At the time, I was working as a clerk in an office. My employer blamed me for not telling them about my tweet in advance and treated me like a troublesome employee. So I left the job. I began temping so I didn’t have to be bound by the rules of any one company. I was despatched to a funeral services company. When I started #KuToo this year, I knew what I was doing was connected to this gender issue. I didn’t have any doubt in my mind.

At the end of the day, I ended up resigning from the funeral services job for a different reason. I was featured in a lot of news, especially with the petition campaign. Strangers were coming in to look for me because they wanted to check if such a rule really exists or not!

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What response have you gotten to your #KuToo online petition to the government to make it illegal for employers to insist on high heels?

Thirty-one thousand women have signed it now. Most women support it saying they felt the same way but couldn’t voice it.

As for men, they are divided. One group says they didn’t know about such a requirement and understand why it would hurt and that it should be okay for women to wear flat leather shoes like men. The rest say they don’t believe there is such a rule, or that women are lying about their feet hurting or that they just have to accept the rules. They say women have to look beautiful and that men’s leather shoes also sometimes hurt. They ask, are you saying you want to wear sneakers?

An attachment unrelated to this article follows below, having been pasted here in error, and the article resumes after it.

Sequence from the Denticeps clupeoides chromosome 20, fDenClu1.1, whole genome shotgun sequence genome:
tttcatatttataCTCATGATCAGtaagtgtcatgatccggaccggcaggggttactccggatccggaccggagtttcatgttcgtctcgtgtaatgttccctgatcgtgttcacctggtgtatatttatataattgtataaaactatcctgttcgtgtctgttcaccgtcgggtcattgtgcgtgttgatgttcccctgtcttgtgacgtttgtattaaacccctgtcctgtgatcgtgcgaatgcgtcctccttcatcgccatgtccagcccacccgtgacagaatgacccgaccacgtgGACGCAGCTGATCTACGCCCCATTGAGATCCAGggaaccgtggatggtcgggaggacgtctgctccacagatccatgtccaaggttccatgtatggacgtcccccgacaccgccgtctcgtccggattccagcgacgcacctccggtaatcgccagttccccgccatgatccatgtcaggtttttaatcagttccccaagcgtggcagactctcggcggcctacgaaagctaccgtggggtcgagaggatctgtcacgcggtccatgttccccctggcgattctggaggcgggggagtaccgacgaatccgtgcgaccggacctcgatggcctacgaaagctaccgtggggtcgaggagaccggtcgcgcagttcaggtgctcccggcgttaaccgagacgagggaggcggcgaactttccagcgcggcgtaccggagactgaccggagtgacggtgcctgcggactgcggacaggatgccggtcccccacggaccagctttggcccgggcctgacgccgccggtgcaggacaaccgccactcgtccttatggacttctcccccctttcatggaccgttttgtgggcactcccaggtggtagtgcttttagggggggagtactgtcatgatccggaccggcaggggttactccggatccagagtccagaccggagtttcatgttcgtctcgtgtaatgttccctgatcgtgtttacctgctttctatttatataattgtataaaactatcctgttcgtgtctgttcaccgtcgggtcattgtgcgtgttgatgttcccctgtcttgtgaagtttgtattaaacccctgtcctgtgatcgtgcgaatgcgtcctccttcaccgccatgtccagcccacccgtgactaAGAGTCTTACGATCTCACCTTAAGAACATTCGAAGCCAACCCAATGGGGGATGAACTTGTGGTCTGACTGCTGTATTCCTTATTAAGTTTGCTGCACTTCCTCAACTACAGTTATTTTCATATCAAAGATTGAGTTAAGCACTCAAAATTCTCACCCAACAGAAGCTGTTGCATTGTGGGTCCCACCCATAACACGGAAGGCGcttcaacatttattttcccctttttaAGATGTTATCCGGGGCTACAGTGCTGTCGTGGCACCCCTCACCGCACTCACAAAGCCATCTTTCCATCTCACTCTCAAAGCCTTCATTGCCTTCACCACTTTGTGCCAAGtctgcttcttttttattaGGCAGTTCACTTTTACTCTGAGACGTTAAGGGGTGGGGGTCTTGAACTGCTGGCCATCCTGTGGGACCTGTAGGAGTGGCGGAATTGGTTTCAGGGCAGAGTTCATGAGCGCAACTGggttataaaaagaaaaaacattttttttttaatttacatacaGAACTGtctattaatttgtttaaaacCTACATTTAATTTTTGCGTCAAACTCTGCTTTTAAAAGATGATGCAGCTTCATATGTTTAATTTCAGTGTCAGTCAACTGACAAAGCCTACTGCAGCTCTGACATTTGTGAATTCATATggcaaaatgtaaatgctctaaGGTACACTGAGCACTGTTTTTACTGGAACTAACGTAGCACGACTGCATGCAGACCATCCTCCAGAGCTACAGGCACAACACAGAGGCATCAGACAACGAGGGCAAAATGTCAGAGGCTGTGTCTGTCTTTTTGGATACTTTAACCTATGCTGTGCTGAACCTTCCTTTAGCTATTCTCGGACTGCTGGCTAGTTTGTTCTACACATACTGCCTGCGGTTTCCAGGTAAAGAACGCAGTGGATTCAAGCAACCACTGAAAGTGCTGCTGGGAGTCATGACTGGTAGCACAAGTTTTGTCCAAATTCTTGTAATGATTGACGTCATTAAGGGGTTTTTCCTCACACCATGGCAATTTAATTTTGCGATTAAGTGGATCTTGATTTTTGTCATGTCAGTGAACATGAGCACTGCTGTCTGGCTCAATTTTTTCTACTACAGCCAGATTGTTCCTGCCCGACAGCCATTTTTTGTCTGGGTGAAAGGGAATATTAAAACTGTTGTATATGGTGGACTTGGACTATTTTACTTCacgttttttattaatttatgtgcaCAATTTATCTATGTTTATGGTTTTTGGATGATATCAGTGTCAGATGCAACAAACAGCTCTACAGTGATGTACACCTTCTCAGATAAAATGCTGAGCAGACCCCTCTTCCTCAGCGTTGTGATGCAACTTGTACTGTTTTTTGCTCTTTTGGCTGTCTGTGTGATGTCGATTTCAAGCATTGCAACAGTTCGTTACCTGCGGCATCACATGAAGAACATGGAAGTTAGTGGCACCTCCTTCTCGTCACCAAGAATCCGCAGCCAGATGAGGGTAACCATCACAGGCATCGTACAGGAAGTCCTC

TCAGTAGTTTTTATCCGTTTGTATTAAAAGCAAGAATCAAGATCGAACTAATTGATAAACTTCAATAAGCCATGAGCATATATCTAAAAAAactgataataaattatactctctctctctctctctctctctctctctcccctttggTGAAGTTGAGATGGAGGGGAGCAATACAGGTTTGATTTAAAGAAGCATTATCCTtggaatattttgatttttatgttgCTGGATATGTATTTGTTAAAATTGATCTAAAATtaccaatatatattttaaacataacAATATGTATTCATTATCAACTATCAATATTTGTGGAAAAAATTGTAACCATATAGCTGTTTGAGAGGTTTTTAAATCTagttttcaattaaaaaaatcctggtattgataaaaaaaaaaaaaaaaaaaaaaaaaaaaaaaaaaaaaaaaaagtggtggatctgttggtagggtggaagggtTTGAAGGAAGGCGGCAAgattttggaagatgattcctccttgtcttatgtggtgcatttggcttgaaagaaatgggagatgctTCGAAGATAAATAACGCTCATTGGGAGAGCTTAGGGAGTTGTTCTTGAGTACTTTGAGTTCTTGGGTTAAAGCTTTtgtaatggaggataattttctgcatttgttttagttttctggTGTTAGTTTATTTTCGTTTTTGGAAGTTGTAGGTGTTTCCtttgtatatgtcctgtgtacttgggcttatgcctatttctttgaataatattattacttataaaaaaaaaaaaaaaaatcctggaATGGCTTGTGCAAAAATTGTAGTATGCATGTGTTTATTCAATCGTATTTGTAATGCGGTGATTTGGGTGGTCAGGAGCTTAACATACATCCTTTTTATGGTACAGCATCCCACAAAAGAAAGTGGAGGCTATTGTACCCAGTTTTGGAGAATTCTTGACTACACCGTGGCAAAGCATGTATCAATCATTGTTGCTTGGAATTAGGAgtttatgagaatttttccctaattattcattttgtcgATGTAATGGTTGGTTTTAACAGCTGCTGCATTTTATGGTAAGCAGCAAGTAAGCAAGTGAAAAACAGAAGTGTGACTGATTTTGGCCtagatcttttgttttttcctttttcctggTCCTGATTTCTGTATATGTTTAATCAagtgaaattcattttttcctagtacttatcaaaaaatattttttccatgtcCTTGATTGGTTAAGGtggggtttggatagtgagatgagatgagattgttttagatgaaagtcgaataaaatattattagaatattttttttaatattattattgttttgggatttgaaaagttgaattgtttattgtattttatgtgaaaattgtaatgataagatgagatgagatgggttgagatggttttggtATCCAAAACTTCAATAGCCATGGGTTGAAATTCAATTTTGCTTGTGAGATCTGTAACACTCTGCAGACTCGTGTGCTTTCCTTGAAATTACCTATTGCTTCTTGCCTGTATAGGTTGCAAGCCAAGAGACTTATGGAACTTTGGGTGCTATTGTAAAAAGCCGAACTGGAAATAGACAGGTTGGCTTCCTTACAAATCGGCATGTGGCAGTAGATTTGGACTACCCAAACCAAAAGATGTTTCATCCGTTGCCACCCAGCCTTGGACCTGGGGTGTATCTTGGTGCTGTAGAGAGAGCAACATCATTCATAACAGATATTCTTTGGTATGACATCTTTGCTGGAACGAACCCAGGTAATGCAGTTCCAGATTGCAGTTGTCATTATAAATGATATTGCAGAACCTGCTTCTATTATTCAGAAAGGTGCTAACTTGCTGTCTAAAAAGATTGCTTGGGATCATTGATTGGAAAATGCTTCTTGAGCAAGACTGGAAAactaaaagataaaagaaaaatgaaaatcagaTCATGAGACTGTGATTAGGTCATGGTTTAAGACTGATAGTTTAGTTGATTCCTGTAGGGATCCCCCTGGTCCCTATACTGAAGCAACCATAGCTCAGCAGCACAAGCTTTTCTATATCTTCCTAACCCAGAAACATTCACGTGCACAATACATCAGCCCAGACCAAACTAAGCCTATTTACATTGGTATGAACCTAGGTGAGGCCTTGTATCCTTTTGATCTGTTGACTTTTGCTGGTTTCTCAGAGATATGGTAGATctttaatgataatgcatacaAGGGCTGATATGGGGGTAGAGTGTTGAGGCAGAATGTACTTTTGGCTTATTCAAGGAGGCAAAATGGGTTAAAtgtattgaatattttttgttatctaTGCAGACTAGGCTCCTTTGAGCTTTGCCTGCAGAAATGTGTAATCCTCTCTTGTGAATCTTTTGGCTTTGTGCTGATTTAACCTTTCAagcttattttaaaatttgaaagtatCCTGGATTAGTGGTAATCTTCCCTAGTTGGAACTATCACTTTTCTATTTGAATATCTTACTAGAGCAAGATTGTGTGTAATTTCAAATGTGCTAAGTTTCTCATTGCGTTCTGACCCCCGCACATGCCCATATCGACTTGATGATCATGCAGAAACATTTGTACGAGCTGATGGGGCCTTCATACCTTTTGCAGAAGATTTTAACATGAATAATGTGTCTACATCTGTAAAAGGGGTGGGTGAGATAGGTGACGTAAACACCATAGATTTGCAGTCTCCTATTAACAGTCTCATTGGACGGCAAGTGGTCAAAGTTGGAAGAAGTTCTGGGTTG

How has the government responded?

The government is very passive in general. They said it is a custom for women to wear pumps. Unless the custom changes, nothing will change. They told me I have to put more momentum into the movement. I was told by the government we don’t have that definition of gender discrimination.

What’s the next step?

People think this sort of social activism is weird and queer. Many people who try sort of give up. They think, even if I do something, nothing will change.

I started this small movement and if I can change society, then maybe I can inspire others to do the same. I am very honoured to be on the BBC list of 100 women. It is important to be visible.

I am working with a shoemaker to launch a shoe without a heel that women can wear in a business setting. It is like men’s leather shoes with laces, but in women’s sizes. Right now, men’s shoes do not have smaller sizes for women or if they do, they are very expensive.

It is called KuToo Follower shoes.

I also wrote a book “#KuToo: Real feminism from shoes” launching in November. And I am speaking on diversity at a Bloomberg conference in Tokyo in December.

The shoe issue has brought up the issue of wider differences.

I used to model for a sexy gravure magazine. Many people think gravure models have no right to speak up about discrimination or harassment because they are in a job where they use their femininity. Before, I used to accept this too.

But I realized that everyone has a right to not be discriminated against. They have a right to get angry and they have a right to a voice.